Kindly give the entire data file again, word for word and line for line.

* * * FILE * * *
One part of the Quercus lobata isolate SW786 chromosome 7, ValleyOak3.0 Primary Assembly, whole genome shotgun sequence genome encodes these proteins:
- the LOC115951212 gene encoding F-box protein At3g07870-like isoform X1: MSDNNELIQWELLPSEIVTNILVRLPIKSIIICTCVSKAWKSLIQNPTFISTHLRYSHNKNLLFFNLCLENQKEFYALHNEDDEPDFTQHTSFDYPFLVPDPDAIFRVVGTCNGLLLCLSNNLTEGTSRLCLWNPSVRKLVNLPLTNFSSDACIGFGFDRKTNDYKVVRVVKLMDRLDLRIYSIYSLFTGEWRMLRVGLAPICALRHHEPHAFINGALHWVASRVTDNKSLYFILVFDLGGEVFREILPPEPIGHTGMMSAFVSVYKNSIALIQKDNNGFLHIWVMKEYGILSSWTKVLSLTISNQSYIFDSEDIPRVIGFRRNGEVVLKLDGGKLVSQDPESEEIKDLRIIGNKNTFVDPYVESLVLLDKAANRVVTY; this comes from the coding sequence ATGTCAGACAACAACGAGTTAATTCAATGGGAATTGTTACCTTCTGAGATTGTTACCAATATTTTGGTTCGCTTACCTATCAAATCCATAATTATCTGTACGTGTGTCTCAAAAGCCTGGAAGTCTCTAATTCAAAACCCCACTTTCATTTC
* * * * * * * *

One part of the Quercus lobata isolate SW786 chromosome 7, ValleyOak3.0 Primary Assembly, whole genome shotgun sequence genome encodes these proteins:
- the LOC115951212 gene encoding F-box protein At3g07870-like isoform X1: MSDNNELIQWELLPSEIVTNILVRLPIKSIIICTCVSKAWKSLIQNPTFISTHLRYSHNKNLLFFNLCLENQKEFYALHNEDDEPDFTQHTSFDYPFLVPDPDAIFRVVGTCNGLLLCLSNNLTEGTSRLCLWNPSVRKLVNLPLTNFSSDACIGFGFDRKTNDYKVVRVVKLMDRLDLRIYSIYSLFTGEWRMLRVGLAPICALRHHEPHAFINGALHWVASRVTDNKSLYFILVFDLGGEVFREILPPEPIGHTGMMSAFVSVYKNSIALIQKDNNGFLHIWVMKEYGILSSWTKVLSLTISNQSYIFDSEDIPRVIGFRRNGEVVLKLDGGKLVSQDPESEEIKDLRIIGNKNTFVDPYVESLVLLDKAANRVVTY; this comes from the coding sequence ATGTCAGACAACAACGAGTTAATTCAATGGGAATTGTTACCTTCTGAGATTGTTACCAATATTTTGGTTCGCTTACCTATCAAATCCATAATTATCTGTACGTGTGTCTCAAAAGCCTGGAAGTCTCTAATTCAAAACCCCACTTTCATTTC